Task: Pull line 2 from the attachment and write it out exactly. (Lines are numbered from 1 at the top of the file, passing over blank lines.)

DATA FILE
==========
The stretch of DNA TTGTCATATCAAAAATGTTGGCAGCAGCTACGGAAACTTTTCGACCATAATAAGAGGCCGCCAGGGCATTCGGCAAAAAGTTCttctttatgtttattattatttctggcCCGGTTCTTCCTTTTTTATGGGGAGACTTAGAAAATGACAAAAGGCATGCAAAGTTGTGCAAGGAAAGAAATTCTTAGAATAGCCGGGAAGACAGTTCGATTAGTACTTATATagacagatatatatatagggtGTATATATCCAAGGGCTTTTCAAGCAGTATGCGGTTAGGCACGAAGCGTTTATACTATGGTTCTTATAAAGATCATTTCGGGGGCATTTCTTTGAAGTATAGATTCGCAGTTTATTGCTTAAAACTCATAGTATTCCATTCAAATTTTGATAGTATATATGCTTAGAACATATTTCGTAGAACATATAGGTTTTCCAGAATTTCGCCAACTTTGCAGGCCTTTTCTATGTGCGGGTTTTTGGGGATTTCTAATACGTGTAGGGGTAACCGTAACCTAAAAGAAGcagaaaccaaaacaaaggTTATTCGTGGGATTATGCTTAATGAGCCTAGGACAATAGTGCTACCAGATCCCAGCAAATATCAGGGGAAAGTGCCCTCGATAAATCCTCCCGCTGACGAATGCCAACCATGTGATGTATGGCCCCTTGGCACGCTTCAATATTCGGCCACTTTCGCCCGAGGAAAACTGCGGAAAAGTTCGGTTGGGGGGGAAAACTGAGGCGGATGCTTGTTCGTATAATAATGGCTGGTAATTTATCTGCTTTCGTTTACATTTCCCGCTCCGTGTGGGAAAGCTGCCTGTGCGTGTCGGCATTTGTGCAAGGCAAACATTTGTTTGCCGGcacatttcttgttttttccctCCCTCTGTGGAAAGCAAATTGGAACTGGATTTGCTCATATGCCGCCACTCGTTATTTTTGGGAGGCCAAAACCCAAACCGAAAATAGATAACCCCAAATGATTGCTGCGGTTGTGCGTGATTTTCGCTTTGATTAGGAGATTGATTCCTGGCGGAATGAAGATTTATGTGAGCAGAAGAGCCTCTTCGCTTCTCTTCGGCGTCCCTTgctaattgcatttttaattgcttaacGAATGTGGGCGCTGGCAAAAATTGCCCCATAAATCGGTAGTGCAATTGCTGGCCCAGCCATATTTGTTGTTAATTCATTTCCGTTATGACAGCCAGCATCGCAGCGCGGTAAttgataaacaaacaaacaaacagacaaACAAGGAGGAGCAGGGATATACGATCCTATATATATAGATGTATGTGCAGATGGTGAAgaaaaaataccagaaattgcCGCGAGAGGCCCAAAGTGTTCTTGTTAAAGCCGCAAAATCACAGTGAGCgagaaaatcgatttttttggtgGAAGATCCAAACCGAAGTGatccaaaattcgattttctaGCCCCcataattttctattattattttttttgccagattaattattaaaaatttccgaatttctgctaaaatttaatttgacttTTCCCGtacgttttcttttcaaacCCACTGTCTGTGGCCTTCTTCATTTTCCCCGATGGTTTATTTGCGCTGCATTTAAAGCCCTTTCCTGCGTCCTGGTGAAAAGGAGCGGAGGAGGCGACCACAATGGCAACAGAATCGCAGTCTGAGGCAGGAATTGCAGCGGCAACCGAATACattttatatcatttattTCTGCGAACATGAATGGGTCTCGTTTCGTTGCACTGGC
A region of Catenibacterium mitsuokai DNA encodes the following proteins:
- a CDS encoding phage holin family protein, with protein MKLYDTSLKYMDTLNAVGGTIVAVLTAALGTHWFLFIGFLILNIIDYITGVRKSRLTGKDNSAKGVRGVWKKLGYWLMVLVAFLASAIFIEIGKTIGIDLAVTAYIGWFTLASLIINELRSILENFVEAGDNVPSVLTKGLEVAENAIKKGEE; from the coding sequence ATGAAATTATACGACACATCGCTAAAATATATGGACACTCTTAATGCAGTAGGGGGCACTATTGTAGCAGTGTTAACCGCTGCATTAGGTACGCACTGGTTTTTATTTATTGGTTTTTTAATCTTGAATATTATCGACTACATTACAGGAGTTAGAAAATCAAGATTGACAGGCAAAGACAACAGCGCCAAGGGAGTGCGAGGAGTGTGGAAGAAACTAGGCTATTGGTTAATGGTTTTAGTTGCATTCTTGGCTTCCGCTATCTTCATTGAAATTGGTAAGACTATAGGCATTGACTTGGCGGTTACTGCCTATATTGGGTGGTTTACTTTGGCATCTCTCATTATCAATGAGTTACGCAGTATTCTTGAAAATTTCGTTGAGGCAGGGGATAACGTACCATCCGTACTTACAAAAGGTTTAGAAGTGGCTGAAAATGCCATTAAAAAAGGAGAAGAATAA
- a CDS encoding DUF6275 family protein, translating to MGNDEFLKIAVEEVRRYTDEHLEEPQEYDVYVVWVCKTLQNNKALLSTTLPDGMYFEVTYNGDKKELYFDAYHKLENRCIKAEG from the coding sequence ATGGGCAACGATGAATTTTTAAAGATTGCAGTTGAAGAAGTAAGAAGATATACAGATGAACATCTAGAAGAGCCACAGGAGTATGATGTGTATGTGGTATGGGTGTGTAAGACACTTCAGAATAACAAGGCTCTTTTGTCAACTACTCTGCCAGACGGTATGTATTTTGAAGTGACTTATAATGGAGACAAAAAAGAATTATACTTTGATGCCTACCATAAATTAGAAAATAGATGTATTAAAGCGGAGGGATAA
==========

A region of Catenibacterium mitsuokai DNA encodes the following proteins: